10. Hi bong, this is a new one on me, as I never knew neem leaves were edible - are you sure you don't mean curry leaves? I used dry neem leaves to pack my carpets away every year before the monsoons, when I lived in Delhi. And in Goa, I use neem powder as an insecticide fand fertilizer for my plants.
  11. I have a question for Monica: what do you think of the "50 Curries" cookbokbook by Camelia Punjabi? Is it authentic Indian cuisine? I was thinking of buying it. Thanks.
  12. Re: Puerto Madero restaurants. Definitely skip Bice, where the main course arrives while you are still on your pre-dinner drink, and the Patagonian lamb is nuked in the microwave... Cabanas Las Lilas, as well. The food is good, but you can have a good parrilla just about anywhere in BA. They really should change the quality of their olive oil, which I found much too acidic for my Italian palate. The service is surly, unusual for Argentina. El Marisol, on the other hand, has a much more pleasant staff - and just about the only restaurant I have found in BA where the steak actually ARE served "jugosos", if that's what you like! Very good quality meats too.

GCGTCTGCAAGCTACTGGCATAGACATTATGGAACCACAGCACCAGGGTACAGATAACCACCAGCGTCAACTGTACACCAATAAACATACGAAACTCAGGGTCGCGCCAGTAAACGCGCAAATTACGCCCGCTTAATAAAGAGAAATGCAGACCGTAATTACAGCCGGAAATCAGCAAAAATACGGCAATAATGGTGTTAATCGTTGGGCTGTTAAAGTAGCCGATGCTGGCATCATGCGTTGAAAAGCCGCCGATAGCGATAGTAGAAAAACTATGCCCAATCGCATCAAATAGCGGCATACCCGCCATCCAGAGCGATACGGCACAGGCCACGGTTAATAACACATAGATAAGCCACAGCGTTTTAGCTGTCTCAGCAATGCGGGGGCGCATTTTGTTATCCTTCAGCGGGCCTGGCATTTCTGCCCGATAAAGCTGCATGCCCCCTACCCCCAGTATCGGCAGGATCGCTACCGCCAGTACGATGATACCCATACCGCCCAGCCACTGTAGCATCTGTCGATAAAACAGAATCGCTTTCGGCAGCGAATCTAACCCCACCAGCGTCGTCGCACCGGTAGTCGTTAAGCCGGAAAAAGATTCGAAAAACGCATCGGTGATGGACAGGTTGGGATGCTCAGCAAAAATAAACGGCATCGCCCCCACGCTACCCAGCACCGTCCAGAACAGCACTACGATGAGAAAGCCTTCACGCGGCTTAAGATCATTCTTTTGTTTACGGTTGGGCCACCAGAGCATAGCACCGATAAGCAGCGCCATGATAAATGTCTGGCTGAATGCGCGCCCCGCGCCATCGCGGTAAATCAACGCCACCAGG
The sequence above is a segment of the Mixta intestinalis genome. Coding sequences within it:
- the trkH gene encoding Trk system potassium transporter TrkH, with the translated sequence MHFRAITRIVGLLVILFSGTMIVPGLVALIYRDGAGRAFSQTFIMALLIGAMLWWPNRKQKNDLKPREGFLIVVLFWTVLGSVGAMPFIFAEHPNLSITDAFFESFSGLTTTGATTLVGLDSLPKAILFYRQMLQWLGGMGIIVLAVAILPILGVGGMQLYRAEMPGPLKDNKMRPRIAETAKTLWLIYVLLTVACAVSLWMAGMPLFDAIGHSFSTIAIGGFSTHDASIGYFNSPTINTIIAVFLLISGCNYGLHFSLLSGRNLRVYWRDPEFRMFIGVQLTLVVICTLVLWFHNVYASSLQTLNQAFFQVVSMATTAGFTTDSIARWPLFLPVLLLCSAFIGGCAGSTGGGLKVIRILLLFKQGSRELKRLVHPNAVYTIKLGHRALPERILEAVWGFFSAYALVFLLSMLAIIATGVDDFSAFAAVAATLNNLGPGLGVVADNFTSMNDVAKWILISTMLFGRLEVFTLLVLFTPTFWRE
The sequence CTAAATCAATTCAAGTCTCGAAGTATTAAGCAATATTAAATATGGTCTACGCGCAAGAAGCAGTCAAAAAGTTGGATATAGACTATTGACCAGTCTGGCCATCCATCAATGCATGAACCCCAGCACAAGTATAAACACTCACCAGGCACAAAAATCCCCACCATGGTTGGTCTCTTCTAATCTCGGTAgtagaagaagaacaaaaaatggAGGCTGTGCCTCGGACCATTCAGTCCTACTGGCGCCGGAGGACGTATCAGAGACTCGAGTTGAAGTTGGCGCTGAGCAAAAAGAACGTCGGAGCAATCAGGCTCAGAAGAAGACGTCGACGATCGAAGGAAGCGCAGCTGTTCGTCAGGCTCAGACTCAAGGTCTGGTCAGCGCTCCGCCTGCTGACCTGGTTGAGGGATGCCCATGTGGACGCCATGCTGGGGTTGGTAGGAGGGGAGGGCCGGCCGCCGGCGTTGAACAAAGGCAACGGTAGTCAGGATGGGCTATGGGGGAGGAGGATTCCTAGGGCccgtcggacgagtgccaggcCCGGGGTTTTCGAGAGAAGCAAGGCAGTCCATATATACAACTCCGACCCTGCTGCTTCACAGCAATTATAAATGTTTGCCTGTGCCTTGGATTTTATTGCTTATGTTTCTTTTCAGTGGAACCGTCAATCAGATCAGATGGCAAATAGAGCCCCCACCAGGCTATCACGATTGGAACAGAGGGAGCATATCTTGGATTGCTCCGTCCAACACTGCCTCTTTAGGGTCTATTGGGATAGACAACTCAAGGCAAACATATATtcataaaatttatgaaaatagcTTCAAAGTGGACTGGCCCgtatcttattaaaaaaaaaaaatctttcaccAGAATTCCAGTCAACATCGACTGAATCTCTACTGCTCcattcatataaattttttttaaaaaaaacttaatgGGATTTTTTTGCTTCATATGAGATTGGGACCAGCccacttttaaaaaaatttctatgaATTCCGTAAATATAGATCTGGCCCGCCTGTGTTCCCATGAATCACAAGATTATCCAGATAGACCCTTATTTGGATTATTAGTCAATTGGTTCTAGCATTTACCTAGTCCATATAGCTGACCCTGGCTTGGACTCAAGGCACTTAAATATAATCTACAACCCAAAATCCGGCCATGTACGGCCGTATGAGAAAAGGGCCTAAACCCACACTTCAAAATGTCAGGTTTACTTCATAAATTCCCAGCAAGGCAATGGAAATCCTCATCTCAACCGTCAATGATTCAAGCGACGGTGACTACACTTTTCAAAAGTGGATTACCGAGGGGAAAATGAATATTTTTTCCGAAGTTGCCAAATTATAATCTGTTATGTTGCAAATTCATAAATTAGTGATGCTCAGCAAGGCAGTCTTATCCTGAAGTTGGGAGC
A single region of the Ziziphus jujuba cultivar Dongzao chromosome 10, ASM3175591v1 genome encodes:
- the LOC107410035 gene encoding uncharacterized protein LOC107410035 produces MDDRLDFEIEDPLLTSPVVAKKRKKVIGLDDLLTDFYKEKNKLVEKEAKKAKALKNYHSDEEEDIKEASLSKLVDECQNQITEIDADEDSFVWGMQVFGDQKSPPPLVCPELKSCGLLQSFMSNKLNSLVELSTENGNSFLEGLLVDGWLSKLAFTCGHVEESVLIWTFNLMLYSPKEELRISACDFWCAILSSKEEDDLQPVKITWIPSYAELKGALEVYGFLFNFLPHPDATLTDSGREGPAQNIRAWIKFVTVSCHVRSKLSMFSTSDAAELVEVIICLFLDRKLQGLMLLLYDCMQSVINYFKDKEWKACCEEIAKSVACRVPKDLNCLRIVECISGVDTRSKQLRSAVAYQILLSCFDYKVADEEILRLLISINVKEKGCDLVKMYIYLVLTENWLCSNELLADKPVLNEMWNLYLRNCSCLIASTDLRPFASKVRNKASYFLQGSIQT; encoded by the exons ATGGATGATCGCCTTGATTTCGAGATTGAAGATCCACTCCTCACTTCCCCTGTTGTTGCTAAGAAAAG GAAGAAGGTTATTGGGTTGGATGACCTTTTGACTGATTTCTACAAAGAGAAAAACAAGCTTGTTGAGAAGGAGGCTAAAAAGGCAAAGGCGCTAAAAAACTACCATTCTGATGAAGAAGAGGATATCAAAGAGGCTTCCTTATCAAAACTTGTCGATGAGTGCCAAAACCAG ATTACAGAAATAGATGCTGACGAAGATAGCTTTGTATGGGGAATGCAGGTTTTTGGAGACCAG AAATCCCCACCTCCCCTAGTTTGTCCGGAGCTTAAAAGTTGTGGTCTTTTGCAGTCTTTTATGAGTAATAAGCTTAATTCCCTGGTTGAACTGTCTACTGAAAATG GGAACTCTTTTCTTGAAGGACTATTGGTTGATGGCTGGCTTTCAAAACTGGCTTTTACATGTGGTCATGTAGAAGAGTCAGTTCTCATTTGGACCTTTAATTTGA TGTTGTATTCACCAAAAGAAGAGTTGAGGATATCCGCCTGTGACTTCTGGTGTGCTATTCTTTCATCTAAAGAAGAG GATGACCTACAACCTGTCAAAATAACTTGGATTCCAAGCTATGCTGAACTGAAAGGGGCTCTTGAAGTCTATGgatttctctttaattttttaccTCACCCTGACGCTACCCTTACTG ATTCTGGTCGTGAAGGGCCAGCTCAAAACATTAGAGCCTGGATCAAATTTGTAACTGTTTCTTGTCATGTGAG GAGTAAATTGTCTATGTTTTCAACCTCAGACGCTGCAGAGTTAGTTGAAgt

13. In Martinez. Sorry for not checking back earlier. Had time to look around since my enquiry. Well, I have come to the conclusion that there is no such a thing as "Argentinian Cuisine". All the items listed above sound mostly Italian to me!
  14. Been in Buenos Aires three months, but have yet to discover if there is anything to the cuisine here. I am curious to find out, so I'll look in once in a while, and see if anyone replies!
  15. I, too, dry curry patta leaves - in a very, very slow oven, as when making meringues, and then just keep them in a box to use whenever I need them. They may lose their deep green colour, but none of their flavour. Dried, they can also just be crushed and sprinkled, in powder form, into any dals, soups, etc. As I have always found fresh cilantro, wherever I go, I have never had the need to preserve it. But at home, I also think the best way to keep it fresh is to place in a jar filled with water in the fridge. Parsley keeps well like this, too.
  16. As a newcomer to B.A., I would like to know which restaurant serves Faina', and Torta Pasqualina? .Thanks.